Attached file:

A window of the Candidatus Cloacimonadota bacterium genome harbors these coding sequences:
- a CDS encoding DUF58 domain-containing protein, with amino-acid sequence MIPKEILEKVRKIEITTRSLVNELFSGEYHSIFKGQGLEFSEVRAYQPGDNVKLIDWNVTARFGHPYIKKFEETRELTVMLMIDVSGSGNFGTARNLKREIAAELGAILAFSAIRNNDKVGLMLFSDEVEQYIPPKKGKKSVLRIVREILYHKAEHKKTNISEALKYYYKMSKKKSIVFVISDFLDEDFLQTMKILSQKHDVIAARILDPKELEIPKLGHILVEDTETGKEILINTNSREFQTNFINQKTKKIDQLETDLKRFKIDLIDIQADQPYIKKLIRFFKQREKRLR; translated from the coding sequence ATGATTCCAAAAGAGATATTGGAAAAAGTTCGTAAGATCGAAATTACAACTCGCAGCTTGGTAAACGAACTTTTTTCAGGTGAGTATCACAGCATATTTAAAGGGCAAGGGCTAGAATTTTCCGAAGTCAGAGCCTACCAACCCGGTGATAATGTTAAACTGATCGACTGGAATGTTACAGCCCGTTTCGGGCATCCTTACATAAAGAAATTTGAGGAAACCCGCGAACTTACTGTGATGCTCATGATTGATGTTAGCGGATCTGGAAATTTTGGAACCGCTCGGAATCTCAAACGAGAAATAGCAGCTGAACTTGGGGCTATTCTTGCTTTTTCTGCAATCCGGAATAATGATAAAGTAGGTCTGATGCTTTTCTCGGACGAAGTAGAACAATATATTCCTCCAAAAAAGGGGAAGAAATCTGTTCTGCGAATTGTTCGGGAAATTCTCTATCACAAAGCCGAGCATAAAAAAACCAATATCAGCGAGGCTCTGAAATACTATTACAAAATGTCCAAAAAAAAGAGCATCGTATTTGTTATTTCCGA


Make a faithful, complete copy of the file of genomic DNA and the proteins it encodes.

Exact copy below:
A window of the Candidatus Cloacimonadota bacterium genome harbors these coding sequences:
- a CDS encoding DUF58 domain-containing protein, with amino-acid sequence MIPKEILEKVRKIEITTRSLVNELFSGEYHSIFKGQGLEFSEVRAYQPGDNVKLIDWNVTARFGHPYIKKFEETRELTVMLMIDVSGSGNFGTARNLKREIAAELGAILAFSAIRNNDKVGLMLFSDEVEQYIPPKKGKKSVLRIVREILYHKAEHKKTNISEALKYYYKMSKKKSIVFVISDFLDEDFLQTMKILSQKHDVIAARILDPKELEIPKLGHILVEDTETGKEILINTNSREFQTNFINQKTKKIDQLETDLKRFKIDLIDIQADQPYIKKLIRFFKQREKRLR; translated from the coding sequence ATGATTCCAAAAGAGATATTGGAAAAAGTTCGTAAGATCGAAATTACAACTCGCAGCTTGGTAAACGAACTTTTTTCAGGTGAGTATCACAGCATATTTAAAGGGCAAGGGCTAGAATTTTCCGAAGTCAGAGCCTACCAACCCGGTGATAATGTTAAACTGATCGACTGGAATGTTACAGCCCGTTTCGGGCATCCTTACATAAAGAAATTTGAGGAAACCCGCGAACTTACTGTGATGCTCATGATTGATGTTAGCGGATCTGGAAATTTTGGAACCGCTCGGAATCTCAAACGAGAAATAGCAGCTGAACTTGGGGCTATTCTTGCTTTTTCTGCAATCCGGAATAATGATAAAGTAGGTCTGATGCTTTTCTCGGACGAAGTAGAACAATATATTCCTCCAAAAAAGGGGAAGAAATCTGTTCTGCGAATTGTTCGGGAAATTCTCTATCACAAAGCCGAGCATAAAAAAACCAATATCAGCGAGGCTCTGAAATACTATTACAAAATGTCCAAAAAAAAGAGCATCGTATTTGTTATTTCCGA